Neurocognitive functioning was measured by separate test scores, described in previous publications,60 that were converted to z scores and combined to construct 5 scales: Processing Speed, Verbal Memory, Vigilance, Reasoning, and Working Memory. The Neurocognitive Composite Score was the average of standardized scores (z scores) of these 5 subscale summary scores.
First, Pearson product-moment correlations were used to evaluate the baseline bivariate associations between insight and medication attitudes, sociodemographic variables (age, education, and marital status), neurocognition, symptoms severity, depressive symptoms, functional status, and side effects. These correlations identified the baseline association of attitudinal measures and outcome measures as well as other variables that were significantly associated with insight and drug attitudes and that could thus potentially confound observed relationships between insight and attitudes and outcomes in longitudinal mixed models.
The purpose of the primary analyses was to evaluate the independent associations of insight and medication attitudes at baseline with subsequent outcome. Primary analyses were a series of mixed model regressions analyses of outcomes at all time points on the PANSS total score and subscales, the HQOL total score and subscales, CDRS, and medication adherence measures. Because these analyses include multiple observations from the same patients at different time points, random effects were modeled to adjust the SEs for the correlation of observations within individual patients along with fixed effects representing the time of each assessment (range 1–18 months). In these models, insight and attitudes toward medication at baseline were the independent variables of primary interest. The baseline value of each dependent variable as well as age, the baseline values of the LQOLI measure, neurocognition, depression, and the HQOL total scores were also included as covariates because they were significantly associated with the baseline measures of either insight or attitudes toward medication along with the month of the follow-up assessment.
Because insight was significantly related to some outcomes while medication attitude, when included in the same model, was not and reciprocally medication attitude was significantly related to other outcomes while insight was not, these analyses were repeated to include baseline insight or medication attitude each by itself, in separate models. These analyses were designed to identify cases in which the significant relationship of one of these variables to outcomes was not independent of the other measure.
Finally, to examine the longitudinal association between change in both insight and medication attitude and the change in symptomatology and HQOL (the association between change and change), we constructed an additional set of measures in which the baseline score on each measure for each subject was subtracted from each of their follow-up scores on the outcomes of interest as well as on the ITAQ and the DAI. The final set of regression models was used to test the associations between these measures of change, again using mixed models because multiple observations were included from each patient and controlling for potentially confounding baseline measures as described above including the baseline values of measures of insight and medication attitudes.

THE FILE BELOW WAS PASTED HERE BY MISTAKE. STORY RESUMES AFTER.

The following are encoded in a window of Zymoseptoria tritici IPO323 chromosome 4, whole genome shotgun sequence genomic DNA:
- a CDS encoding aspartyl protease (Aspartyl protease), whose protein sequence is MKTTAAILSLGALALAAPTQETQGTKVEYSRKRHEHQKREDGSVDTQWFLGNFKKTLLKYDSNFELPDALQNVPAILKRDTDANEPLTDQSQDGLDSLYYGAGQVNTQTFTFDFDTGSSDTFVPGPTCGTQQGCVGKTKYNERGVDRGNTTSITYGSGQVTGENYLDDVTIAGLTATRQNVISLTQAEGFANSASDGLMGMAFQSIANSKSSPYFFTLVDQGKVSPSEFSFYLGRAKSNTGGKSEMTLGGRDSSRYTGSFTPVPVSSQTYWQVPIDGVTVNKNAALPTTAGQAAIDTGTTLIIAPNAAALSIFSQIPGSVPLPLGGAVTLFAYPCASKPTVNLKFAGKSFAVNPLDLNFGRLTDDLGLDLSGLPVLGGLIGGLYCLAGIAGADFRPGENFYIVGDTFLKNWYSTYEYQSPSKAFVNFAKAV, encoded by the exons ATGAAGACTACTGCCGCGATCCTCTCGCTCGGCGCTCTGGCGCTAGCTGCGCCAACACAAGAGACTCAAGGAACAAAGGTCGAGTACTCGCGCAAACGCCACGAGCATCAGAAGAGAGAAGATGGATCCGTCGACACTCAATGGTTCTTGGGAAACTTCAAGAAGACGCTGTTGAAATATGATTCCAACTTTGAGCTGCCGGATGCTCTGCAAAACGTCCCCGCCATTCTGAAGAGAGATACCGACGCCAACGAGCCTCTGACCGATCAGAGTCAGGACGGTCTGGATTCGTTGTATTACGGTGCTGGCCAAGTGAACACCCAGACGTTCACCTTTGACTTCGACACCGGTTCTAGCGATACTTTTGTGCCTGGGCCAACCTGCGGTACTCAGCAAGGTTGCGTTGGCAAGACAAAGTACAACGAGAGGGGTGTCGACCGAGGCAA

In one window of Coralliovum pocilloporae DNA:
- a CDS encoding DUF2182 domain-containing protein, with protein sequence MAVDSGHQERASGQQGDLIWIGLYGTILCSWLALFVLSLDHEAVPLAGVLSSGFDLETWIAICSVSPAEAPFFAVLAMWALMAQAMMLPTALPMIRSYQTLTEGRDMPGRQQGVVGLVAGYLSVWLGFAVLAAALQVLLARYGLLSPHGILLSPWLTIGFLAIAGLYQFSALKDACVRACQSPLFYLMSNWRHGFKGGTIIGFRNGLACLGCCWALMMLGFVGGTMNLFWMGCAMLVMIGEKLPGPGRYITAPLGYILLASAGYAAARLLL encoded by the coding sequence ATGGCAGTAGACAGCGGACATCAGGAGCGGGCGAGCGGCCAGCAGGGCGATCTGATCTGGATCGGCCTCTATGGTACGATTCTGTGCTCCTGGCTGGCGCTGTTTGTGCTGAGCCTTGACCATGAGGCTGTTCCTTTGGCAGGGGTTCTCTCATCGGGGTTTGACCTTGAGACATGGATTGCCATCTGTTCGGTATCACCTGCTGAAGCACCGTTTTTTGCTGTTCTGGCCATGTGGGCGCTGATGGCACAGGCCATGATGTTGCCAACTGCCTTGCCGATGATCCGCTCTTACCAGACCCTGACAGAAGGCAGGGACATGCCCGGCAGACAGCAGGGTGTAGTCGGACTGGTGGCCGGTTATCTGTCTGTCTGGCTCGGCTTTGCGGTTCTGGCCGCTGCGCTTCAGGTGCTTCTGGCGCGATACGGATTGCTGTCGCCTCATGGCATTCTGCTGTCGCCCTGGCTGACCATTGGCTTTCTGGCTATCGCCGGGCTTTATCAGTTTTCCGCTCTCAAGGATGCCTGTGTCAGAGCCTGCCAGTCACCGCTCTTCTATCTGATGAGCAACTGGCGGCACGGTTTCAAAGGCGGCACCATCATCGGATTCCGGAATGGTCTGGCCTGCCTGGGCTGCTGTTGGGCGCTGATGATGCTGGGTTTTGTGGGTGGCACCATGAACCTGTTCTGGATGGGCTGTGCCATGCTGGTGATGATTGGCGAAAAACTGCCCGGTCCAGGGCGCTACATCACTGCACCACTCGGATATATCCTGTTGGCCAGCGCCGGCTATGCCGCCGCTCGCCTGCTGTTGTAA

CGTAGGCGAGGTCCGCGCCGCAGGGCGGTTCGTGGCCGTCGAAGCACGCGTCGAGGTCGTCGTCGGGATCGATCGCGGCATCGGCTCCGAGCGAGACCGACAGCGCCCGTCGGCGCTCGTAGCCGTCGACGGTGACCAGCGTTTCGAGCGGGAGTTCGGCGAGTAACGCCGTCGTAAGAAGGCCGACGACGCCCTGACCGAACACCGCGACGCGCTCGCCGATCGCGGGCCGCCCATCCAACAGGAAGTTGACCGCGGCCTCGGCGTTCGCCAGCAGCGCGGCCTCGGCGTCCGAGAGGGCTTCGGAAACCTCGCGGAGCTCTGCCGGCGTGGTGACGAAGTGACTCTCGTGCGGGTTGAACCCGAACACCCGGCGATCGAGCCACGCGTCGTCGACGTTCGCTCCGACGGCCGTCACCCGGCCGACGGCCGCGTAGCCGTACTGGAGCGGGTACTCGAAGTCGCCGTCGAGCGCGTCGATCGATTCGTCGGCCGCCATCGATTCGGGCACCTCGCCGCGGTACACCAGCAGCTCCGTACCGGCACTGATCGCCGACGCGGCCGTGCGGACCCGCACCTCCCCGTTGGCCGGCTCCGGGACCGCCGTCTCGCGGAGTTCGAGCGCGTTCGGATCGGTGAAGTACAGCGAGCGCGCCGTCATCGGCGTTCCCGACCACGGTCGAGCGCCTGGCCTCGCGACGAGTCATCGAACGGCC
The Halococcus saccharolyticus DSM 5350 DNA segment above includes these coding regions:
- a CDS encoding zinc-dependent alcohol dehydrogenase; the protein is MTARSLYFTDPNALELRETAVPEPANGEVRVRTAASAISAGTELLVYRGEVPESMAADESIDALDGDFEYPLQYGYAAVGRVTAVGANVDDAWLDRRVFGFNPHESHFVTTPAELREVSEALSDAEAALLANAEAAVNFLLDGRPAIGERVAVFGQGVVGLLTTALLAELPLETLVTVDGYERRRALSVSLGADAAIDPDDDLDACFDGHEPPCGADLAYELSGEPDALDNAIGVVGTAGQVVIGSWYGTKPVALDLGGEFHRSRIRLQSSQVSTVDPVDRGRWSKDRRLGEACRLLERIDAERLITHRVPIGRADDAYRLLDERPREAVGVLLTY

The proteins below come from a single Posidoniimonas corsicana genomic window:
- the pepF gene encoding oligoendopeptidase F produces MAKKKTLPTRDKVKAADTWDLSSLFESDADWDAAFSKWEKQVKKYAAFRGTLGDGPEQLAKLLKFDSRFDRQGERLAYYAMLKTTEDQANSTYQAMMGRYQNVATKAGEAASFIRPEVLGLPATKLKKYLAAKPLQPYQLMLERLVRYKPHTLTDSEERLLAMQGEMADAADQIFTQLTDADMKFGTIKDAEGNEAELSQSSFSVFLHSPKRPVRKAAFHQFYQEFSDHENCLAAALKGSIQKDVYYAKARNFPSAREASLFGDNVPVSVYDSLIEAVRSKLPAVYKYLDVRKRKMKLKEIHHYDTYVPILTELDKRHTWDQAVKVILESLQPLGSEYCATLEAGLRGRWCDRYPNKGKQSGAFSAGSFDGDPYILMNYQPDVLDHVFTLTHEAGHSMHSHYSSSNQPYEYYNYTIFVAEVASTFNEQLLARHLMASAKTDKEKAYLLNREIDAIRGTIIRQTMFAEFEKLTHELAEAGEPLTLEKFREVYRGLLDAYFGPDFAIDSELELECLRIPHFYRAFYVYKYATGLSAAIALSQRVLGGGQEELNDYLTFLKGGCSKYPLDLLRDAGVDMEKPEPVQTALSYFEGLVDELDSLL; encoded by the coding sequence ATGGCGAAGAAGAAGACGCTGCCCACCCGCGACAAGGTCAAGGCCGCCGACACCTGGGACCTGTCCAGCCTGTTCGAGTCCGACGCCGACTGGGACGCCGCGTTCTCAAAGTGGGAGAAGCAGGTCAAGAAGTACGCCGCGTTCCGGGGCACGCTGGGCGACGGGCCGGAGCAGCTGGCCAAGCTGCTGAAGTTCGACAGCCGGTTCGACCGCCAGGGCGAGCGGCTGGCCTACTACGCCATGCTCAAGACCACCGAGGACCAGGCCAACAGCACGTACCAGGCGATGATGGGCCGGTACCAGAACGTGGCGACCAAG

Because previous publications have demonstrated that there were few significant differences between treatments in CATIE on the QOLS,61 neurocognitive functioning,62 and symptoms,63 we evaluated whether there were differences between treatments at follow-up on insight and medication attitudes. Because we found no significant differences in outcomes on these measures, treatment group was not included in any subsequent analysis.
Subjects were 1432 individuals with a Diagnostic and Statistical Manual of Mental Disorders (Fourth Edition) diagnosis of schizophrenia validated by the SCID treated at 57 US sites (table 1). Patients were middle aged on average (mean age=40.5 ± 11.1 years), mostly Caucasian (60.3%), chronic patients with a mean duration of illness of 16.5+11 years (table 1). As shown previously, the CATIE sample was similar in sociodemographic and clinical characteristics to participants in other major trials of atypical antipsychotics.63
Bivariate correlation analyses showed that the ITAQ and DAI were significantly positively correlated (r=0.32, P < .0001). Correlations between these measures and other baseline measures showed significant relationships between both measures and age, lower PANSS scores, and higher HQOL scores. The relationship of insight and medication attitudes and depressive symptoms, neurocognitive performance, and the QOLLQOL ran in opposite directions such that more insight was correlated with better performance on cognitive measures, more depressive symptoms, and lower QOLLQOL scores, while more positive medication attitudes was associated with associations in the opposite directions on these measures. A significant relationship was observed between insight and being currently or formerly married, but no such relationships were found with medication attitudes (table 2).